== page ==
What puts you most at risk of developing a serious health condition?
If you guessed smoking, not eating right, genetics or being exposed to pollution, you’d be wrong.
“The most common illnesses are more common in poor people,” Dr. Gary Bloch, a Toronto physician who treats some of that city’s poorest people, told Business in Vancouver.
“Something like diabetes, which is becoming more common in our society, is that much more common. Heart disease is common, but is that much more common. Even things like cancers of various sorts.”
Wearing jeans and a brown sweater, and with an unruly mop of curly blond hair, Bloch identifies himself as an unlikely member of Canada’s richest 5%.
But he thinks wealthy people like him should pay more income tax. It’s the only way, he says, to combat the serious health problem of poverty.
Bloch, 39, has become the public face of a movement of doctors and health providers who are pressing for poverty to be dealt with as a health issue.
“We’re willing to spend billions of dollars to help people with diabetes, heart disease, people who smoke, people who are obese,” Bloch said. “For some reason we’ve decided to pump our tax money into dealing with those types of conditions.”
Anita Huberman, CEO of the Surrey Board of Trade, is interested in what Bloch has to say. British Columbia’s second-largest city is the fastest-growing region in Metro Vancouver, but it’s also struggling with crime and poverty.
For instance, a higher proportion of Surrey’s population uses the food bank than the B.C. or national average, according to a recent report that tracked quality of life in the municipality.
That affects Surrey’s economy, Huberman said.
“Poverty increases health-care costs, policing burdens, diminished educational outcomes,” Huberman said. “When we have a skill shortage and a labour shortage issue not only provincially but nationally, we want to try to maximize the full labour productivity of all of our citizens.”
In 2013, B.C. had the highest rate of child poverty in Canada, according to youth advocacy group First Call’s annual report on the issue. That organization has called out the provincial government for doing the least among the provinces on the issue.
Huberman would like B.C. to adopt a poverty reduction strategy, similar to policies recently adopted by New Brunswick and Ontario. Poverty advocates have also called for Canada to adopt a national strategy.
Business in Vancouver spoke with Bloch when he was in Vancouver in September speaking to health providers, politicians and the public about the link between income and health.
Bloch was born in South Africa but grew up in Vancouver. His mother has practised medicine at Kitsilano’s Pine Free Clinic, which focuses on sexual and reproductive health care for young people, for nearly 30 years. Early experiences with the Jewish youth movement Habonim Dror and stints in Africa shaped his interest in social justice issues, Bloch said. In Toronto, he’s found a strong community of “progressive and activist” doctors.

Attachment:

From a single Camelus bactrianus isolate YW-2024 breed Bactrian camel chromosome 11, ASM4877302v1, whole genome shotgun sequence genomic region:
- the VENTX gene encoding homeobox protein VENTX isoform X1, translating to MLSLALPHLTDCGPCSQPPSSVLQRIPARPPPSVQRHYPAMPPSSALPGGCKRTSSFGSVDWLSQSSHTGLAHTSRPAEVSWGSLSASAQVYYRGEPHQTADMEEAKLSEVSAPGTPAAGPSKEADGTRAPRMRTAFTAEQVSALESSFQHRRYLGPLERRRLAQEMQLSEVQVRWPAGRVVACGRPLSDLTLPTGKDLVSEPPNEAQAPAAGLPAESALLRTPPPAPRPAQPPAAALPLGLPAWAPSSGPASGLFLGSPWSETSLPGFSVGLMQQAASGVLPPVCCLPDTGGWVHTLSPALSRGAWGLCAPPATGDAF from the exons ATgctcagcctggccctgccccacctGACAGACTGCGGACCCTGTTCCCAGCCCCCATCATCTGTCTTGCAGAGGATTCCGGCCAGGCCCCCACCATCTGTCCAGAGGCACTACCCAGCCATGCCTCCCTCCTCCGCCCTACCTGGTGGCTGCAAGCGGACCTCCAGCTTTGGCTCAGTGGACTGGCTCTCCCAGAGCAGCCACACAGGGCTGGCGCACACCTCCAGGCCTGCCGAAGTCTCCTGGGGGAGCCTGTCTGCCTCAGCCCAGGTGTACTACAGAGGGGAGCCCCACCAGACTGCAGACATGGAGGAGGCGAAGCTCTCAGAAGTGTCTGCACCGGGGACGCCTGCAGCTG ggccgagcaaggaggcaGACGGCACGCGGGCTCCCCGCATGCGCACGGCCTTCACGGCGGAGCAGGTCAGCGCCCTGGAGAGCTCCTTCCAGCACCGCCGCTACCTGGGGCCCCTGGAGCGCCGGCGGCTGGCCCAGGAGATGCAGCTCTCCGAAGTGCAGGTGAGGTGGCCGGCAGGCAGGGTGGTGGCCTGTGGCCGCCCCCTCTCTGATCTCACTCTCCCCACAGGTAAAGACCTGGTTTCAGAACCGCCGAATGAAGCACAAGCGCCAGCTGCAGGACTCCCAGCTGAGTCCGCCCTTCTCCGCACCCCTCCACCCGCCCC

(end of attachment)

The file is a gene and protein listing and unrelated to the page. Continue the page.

Bloch works at St. Michael’s Hospital and is a co-founder of Inner City Health Associates, an organization that provides health care to homeless people.
He’s seen the health effects of poverty first-hand.
“On a typical day in the homeless shelter, I might see someone come in who’s 40 or 45 and has really the body of a 65- or 70-year-old on top of other mental health issues and other things going on,” Bloch said.
Research has shown that every step up the income ladder brings better health, said Vanessa Brcic, a Vancouver doctor who has worked with Bloch on public health initiatives.
A study conducted in Hamilton, Ontario, using data from 2006 to 2008, showed a dramatic 20-year difference in life expectancy between the richest and poorest residents of that city.
“It’s not just above and below the poverty line that makes a difference,” Brcic said, “but income relates to health in such a powerful way for absolutely every illness that has been studied.”
Bloch said a slew of initiatives are needed to tackle poverty, including better and more affordable child care, a higher minimum wage and raised welfare rates.
While poverty reduction might seem like an expensive endeavour, advocates argue that poverty costs Canada and the provinces billions every year. In 2011, the Canadian Centre for Policy Alternatives calculated the cost of poverty for B.C. at between $8 billion and $9 billion a year. That figure includes increased health-care and criminal justice costs as well as lost economic productivity.
Huberman says it’s important to keep government costs under control. But she’d like to see the federal government shift its budget priorities to fund social programs like $10-a-day child care.
“Economic and social issues are tied in together,” Huberman said. “Our social issues are part of building a healthy economy.”
Premier Christy Clark has said she believes job creation is the best way to tackle poverty, but Bloch said that does not address the many barriers that keep people poor.
“You need to put in place programs that will reduce those impacts for generations to come.”
Mission: More social programs directed at reducing poverty in Canada
Assets: First-hand witness to serious health problems and reduced life expectancy of the very poor
Yield: A growing advocacy movement involving doctors and health providers